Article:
To run PowerShell as Administrator, right click on the PowerShell icon and select Run as Administrator.

Navigate to the path which contains your application, then execute the command runphp.

image

There are a number of things going on when executing RunPHP, let’s enumerate the high level steps:

  1. Copies an apphost.config file to the current directory
  2. Runs appcmd.exe from IIS Express
    1. Creates a new Website based on the current directory
    2. Configures a HTTP Handler to map *.php files to php-cgi.exe interpreter
  3. Starts IIS Express and binds the website to an open port.

To view and test your website, open a browser visit the localhost address with the appropriate port which the website was bound to during the runphp process.

http://localhost:8080

Once you finish testing, you can shut down IIS Express by opening the PowerShell window and pressing the ‘Q’ key.

Now that you’ve finishing testing your application on your local machine, you can deploy to Windows Azure Web Sites.

Windows Azure Training Kit Update Released – August 2012

Today, My team has released a new drop of the Windows Azure Training Kit, it’s available for download now!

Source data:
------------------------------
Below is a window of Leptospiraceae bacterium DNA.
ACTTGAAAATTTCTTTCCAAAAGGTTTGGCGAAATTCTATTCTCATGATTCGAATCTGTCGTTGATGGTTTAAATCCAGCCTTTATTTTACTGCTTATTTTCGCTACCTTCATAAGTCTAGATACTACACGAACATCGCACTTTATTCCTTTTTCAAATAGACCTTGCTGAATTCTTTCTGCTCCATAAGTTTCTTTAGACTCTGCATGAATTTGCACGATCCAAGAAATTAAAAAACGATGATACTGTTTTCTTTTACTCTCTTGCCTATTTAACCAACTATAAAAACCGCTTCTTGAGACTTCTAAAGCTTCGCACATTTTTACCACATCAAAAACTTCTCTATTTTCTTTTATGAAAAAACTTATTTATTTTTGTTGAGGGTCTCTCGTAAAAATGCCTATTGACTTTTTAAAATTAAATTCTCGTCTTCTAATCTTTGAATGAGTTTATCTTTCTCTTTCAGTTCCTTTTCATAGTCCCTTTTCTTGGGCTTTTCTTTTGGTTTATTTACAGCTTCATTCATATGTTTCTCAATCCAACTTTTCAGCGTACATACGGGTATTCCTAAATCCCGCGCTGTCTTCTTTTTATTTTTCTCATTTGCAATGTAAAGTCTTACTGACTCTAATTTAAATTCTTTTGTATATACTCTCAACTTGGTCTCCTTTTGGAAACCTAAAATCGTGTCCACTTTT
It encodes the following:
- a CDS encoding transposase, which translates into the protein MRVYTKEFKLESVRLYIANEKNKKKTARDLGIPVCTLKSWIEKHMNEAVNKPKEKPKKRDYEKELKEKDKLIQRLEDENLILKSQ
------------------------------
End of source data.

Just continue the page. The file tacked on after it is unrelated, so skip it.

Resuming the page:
What is the Windows Azure Training Kit?

The Windows Azure Training Kit (WATK) is one of the best ways to learn, practice or teach how to leverage Windows Azure and it’s supporting services.

Official Description

Windows Azure Training Kit includes a comprehensive set of technical content to help you learn how to use Windows Azure.

What’s new in the Windows Azure Training Kit?

This release [August 2012] of WATK includes 41 hands-on labs and 35 presentations.

Hands-on Labs

We have pulled in some changes from our GitHub Repository and addressed a number of bug fixes for our hands-on labs for this release. Feel free to Report Issues if you run across a problem in a hands-on lab or presentation.

Presentations

This release introduces a new agenda for Windows Azure DevCamps which contains 7 new presentations:

  • DevCamps Keynote
  • DevCamps Websites
  • DevCamps Cloud Services